The ensuing deluge was intense but brief and served to both keep the dust down and break the previously oppressive heat. Communication to our campsite was spotty so we missed the update as to the set times (no acts were to be cut or shortened) so it took a while for me to realize that the extraordinary sounds that we thought were coming over the PA were actually the sonic musings of Matt Butler and his Everyone Orchestra and that the music had resumed. It is always a treat to see Butler gymnastically coax improvised musical magic from his assemblage of festival musicians but this time I only got to see the final few moments. My disappointment, which was after all my own fault, was soothed by the realization that Butler would lead the Rex Jam the following day.
Next up were Dark Star Orchestra, perhaps the country’s finest Grateful Dead tribute band. With band alum John Kadlicek now playing with Saturday night’s headliner Furthur, DSO offered up an acoustic set which made the two day experience reminiscent of the Dead’s legendary three set shows (an acoustic set followed by two electric sets). The post rain gremlins played some havoc with both the front of house sound and Jeff Mattison’s guitar hookup but in true Deadesque tradition the band soldiered on while the fixes were being made and by the time everything was back to normal vocalist Lisa Mackey had launched into a raucous version of “You Ain’t Woman Enough” that had the distaff crowd in a tizzy and set the party tone for the rest of the evening.
Next up were The Stepkids, a three piece band out of Connecticut with whom I was unfamiliar, but after their performance (and that of Kung Fu) I am now convinced there is something special in the water in the Nutmeg state. With a song catalogue dramatically influenced by the pop-rock of the sixties, most notably their emphatic falsetto harmonies, and included a spot-on cover of Cream’s “I Feel Free” this band was a revelation and left me wanting a longer set.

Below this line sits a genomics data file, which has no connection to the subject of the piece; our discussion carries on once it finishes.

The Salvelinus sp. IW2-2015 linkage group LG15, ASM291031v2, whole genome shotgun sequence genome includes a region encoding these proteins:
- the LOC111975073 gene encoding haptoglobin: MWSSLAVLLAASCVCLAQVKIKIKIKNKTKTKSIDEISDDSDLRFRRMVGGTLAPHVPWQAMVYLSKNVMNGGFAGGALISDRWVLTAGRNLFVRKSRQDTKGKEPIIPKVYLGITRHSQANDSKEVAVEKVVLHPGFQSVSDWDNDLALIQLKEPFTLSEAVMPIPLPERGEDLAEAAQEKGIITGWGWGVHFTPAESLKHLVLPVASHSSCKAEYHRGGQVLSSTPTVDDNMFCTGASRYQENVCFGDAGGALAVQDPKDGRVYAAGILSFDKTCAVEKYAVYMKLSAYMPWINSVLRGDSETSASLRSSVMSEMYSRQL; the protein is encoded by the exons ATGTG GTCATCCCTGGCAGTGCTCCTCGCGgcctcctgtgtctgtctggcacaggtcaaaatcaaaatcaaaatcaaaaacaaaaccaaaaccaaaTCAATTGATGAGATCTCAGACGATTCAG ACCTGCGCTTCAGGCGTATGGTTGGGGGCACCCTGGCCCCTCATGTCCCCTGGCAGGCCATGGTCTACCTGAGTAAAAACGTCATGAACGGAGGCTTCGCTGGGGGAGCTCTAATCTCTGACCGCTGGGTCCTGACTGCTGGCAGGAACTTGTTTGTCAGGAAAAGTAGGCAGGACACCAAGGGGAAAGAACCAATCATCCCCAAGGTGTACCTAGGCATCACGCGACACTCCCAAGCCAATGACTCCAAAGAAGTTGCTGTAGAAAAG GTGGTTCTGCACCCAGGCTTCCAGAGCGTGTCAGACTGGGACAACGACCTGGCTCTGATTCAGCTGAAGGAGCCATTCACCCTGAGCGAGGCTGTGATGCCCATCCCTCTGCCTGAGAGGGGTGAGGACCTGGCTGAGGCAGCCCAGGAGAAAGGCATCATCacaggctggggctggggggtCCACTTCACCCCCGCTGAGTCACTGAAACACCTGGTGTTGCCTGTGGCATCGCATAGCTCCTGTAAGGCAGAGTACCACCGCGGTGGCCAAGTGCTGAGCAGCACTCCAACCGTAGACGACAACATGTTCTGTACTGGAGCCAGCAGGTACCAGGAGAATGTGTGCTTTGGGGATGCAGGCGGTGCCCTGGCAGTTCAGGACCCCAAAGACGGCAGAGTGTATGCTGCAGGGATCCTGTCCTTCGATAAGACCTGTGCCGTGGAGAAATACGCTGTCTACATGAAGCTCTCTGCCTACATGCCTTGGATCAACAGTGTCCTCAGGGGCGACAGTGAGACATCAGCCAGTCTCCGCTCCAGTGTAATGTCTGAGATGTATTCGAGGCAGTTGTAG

But all such desires were quickly extinguished when Leftover Salmon took to the mainstage. Festival favorite Vince Herman’s vocals were sandwiched between the fiery picking of Drew Emmet’s mandolin and Andy Thorn’s banjo and made for an ample mid-day musical meal. But it was the band’s beautiful take on the Thorn’s tune, with the atmospherically appropriate title, “Light Behind the Rain” that was one of the weekend’s true moments of absolute magic and left the audience enraptured. The positive vibrations continued with the set from Nahko & Medicine for the People, a band I had heard good things about, but had never seen. With lyrics that evoke Marleyesque themes, an instrumentality that seems to draw from Hank Williams, the Ramones and Paul Simon in equal measures, and a stage energy that is reminiscent of Michael Franti this band was a true revelation and are a perfect addition to the summer festival circuit.
Next up on the main stage was the John Butler Trio, another band that I had never seen but had heard good things about. However, unlike Nahko, this band’s set did not settle well in my ears. Perhaps it was the result of high expectations but this set was the only real disappointment of the weekend. However it should be noted that the response generated from the audience, especially the women when the band played “Zebra”, it would seem that my view of the set was in the distinct minority.
In contrast, the too-brief set offered by Chicago based Digital Tape Machine was one of the best of the weekend. Known by most as an EDM side project for Joel Cummins (keys) and Kris Myers (drums) from Umphrey’s McGee, this band has evolved into a musical force in their own right by creating a lush, layered, almost orchestral take on the dance party but with a distinct rock and roll overtone that is evidenced on their recent album “Be Here Now!”. Their tunes seem to start with a simple hook, often from the keyboard of Joe Hettinga (from